Without microscopes it is hard to imagine the scientific and technological progress that we witness every day. These instruments are the gateways to the sub-atomic and microscopic world of electrons, viruses and bacteria. Little tiny things, invisible to the naked eye have revealed so many secrets about the world we live in and are still hiding so many secrets yet to be discovered. Research and treatment in biology and chemistry has been continuously made for centuries and the role microscopes have to play in this endless study is enormous. This article explores the reasons why inverted microscopes are the best choice for biological applications like research and treatment.
We are all familiar with the usually used upright microscopes which have the objective lens on the top and the stage at the bottom, lit by a light source placed underneath. But in 1850, J. Lawrence Smith invented a new breed of microscopes, known as the inverted microscopes, which have changed the face of research in biological applications forever. In a typical inverted microscope, the objective lens is placed at the bottom of the setup and the stage is placed above it. Hence, while observing, one has to look up to examine the sample, lit by a light source above it, therefore the name inverted microscope.
Why Inverted Microscope?
The most important reason which led to the discovery of this instrument is gravity. Yes, samples observed in a microscope are not free from gravity, and while observing aqueous samples like living organisms or cell structures, it was seen that the sample settled down the slide due to the downward push and hence accurate observations couldn’t be made. However, this situation was easily resolved using an inverted microscope. This is because, one observes the sample from below with this instrument and whether or not the sample is affected by gravity; the observation is not affected one bit.
Reasons to Use Inverted Microscopes in Biological Applications
There are several reasons why inverted microscopes make for an excellent choice of lab microscopes when it comes to biological applications like cell observation, in-vitro fertilization, epi-fluorescence and video microscopy.
1. Allows all kinds of samples
When it comes to biological applications, it is necessary that the samples are sometimes alive, and the life history and manifestation of small microorganisms are observed as it is. This requires that the samples are observed for weeks and upright microscopes won’t support this cause. The constricted environment of slides and cover slips in upright microscopes will harm the sample and moreover allow only a sample of the culture and not the culture itself. On the contrary, using inverted microscopes, one can observe the entire culture placed in a petri dish and not worry about taking small samples.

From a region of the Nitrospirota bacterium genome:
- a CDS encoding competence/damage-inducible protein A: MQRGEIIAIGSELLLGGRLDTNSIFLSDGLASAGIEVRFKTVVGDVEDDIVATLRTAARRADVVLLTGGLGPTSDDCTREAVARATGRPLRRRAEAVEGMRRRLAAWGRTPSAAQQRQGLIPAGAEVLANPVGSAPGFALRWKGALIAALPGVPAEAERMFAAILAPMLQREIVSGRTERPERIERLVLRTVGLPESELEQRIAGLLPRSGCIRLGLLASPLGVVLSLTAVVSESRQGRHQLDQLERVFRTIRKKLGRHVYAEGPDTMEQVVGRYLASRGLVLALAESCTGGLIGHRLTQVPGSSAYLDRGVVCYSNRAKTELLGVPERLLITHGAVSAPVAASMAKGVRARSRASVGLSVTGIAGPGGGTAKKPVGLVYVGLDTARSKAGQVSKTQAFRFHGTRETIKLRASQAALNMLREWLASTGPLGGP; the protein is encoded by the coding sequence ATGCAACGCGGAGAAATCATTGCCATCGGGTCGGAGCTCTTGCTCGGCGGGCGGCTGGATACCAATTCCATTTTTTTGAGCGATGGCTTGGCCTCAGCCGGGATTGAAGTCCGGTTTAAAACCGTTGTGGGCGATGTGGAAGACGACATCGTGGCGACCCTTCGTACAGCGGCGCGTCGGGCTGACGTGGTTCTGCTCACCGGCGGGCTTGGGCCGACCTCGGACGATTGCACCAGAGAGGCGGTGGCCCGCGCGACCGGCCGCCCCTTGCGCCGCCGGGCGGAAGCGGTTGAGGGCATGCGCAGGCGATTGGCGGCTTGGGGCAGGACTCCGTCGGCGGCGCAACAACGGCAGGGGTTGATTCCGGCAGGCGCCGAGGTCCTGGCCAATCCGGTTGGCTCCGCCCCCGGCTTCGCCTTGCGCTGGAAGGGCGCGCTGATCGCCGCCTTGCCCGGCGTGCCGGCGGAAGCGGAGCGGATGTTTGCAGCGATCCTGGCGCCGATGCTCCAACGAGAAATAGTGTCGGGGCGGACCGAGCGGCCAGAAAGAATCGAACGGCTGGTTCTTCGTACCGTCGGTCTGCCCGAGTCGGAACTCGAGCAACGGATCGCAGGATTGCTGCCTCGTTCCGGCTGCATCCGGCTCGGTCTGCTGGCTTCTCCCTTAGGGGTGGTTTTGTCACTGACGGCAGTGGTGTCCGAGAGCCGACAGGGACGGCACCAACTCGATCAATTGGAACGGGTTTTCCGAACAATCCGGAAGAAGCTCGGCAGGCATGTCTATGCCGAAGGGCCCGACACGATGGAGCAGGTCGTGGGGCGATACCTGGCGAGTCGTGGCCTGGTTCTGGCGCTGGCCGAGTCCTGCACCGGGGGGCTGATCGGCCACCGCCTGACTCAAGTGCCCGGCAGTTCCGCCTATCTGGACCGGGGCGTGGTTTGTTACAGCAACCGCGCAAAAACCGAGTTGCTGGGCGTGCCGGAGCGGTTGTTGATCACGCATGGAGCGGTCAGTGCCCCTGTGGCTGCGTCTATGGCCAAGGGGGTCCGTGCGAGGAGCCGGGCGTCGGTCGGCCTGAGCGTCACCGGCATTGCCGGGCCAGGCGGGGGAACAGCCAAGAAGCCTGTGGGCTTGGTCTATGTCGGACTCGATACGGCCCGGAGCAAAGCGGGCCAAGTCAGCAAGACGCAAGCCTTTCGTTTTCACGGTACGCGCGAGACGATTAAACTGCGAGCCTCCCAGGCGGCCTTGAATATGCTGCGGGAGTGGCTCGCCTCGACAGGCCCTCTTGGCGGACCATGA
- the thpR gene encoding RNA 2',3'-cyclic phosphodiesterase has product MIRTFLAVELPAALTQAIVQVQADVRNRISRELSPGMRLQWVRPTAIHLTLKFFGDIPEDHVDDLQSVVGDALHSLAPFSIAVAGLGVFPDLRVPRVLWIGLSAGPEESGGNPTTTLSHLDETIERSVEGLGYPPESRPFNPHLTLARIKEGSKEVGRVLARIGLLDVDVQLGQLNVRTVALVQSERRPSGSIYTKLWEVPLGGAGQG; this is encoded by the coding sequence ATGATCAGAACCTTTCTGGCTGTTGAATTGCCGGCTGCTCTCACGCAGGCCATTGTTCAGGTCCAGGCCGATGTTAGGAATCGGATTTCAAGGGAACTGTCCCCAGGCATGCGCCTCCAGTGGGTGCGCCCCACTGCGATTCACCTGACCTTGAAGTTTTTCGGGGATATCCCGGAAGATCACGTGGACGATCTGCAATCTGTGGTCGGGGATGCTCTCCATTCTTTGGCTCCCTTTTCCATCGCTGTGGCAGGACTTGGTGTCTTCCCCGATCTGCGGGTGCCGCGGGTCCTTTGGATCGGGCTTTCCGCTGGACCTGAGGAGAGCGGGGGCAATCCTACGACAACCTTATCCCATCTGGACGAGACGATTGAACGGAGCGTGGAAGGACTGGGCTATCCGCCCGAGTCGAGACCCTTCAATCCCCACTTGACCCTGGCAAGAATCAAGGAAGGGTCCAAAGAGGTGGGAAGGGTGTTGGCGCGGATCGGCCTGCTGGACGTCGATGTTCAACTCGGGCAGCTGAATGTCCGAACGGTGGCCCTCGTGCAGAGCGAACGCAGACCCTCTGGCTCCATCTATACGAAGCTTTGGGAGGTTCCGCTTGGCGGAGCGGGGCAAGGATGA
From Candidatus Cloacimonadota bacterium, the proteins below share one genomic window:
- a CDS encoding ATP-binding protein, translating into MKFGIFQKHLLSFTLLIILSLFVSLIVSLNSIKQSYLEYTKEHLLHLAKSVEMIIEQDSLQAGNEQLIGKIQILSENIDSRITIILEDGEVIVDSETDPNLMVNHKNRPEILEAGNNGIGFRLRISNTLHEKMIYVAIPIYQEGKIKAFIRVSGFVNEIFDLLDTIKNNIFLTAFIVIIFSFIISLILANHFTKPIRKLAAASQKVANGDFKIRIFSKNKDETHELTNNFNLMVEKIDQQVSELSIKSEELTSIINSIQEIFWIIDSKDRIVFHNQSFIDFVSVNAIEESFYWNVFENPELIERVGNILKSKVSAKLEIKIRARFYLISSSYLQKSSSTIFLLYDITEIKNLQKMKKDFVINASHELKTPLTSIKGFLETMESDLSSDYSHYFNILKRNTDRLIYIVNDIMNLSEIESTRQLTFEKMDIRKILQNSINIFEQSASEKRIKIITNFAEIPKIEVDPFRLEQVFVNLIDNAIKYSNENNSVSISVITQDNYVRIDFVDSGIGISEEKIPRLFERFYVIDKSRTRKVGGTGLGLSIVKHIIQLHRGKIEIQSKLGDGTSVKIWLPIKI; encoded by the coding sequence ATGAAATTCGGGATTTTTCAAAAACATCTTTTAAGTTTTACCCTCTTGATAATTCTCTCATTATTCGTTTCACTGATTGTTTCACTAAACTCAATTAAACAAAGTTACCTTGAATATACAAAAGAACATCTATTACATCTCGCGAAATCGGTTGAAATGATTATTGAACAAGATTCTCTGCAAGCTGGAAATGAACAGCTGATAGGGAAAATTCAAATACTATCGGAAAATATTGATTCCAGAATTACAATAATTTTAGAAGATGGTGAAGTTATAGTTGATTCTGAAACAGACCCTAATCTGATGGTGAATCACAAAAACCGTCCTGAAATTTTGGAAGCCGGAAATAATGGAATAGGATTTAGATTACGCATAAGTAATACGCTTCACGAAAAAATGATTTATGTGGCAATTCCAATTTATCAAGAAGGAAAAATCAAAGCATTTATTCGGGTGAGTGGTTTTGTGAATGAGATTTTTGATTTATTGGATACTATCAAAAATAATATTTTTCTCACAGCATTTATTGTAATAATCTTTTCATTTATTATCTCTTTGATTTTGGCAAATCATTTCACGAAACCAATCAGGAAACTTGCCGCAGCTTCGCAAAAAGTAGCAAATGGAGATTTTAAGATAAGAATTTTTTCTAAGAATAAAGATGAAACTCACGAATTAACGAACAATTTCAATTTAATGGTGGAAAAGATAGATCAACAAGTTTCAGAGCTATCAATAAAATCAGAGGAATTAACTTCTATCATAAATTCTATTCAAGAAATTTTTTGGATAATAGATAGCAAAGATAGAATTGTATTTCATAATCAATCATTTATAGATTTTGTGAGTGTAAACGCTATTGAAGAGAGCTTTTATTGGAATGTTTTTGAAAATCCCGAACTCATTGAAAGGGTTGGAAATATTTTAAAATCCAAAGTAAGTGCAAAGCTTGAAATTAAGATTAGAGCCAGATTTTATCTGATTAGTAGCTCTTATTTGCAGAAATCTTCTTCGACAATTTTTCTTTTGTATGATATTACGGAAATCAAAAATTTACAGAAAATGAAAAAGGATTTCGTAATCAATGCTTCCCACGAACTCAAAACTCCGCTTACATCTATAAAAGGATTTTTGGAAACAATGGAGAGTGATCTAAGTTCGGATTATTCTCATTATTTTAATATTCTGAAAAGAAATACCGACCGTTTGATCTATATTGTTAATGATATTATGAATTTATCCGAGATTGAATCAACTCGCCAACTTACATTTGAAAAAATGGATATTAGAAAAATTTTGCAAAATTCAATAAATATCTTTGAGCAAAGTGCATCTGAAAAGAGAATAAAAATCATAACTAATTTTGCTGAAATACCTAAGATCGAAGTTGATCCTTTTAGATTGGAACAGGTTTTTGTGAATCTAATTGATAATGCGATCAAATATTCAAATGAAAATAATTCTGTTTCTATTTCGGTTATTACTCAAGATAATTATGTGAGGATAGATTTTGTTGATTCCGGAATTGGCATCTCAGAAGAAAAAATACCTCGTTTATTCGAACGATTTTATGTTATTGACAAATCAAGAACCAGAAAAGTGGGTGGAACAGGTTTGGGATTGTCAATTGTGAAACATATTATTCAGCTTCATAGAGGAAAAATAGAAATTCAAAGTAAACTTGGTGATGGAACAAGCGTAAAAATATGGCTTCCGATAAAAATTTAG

2. Easier to use and easier to prepare samples
Continuing the above point, one need not prepare samples as long as the culture itself can be placed for observation. There’s no need for a sample press for accuracy while observing under an inverted microscope and also processing of only one side of the sample is sufficient to complete the observation. Since the sample moves in the same direction as the observer moves the stage, it is very easy to understand the operations of an inverted microscope, even for beginners.
3. Less risky
Crashing the objective lens into the sample is a significant risk upright microscope user normally faces. Once the sample under observation is destroyed, it starts a chain reaction of time delays and extra work that kills productivity. However, there is no risk as such in inverted microscopes used in biological applications as the sample is placed above the objective.
4. Sample need not be processed
For greater visibility under upright microscopes, the samples are normally stained and this leads to the wastage of the sample over time. However, while using inverted microscopes, one can make use of the features such as Kohler Illumination, DIC and phase contrast optics for greater visibility and thus leave the sample untouched for longer life.
5. Technically advanced
Lastly, inverted microscopes are technically more advanced as they have many ports which allow it to connect to recording devices, computers and TV screens for real-time review and observation.
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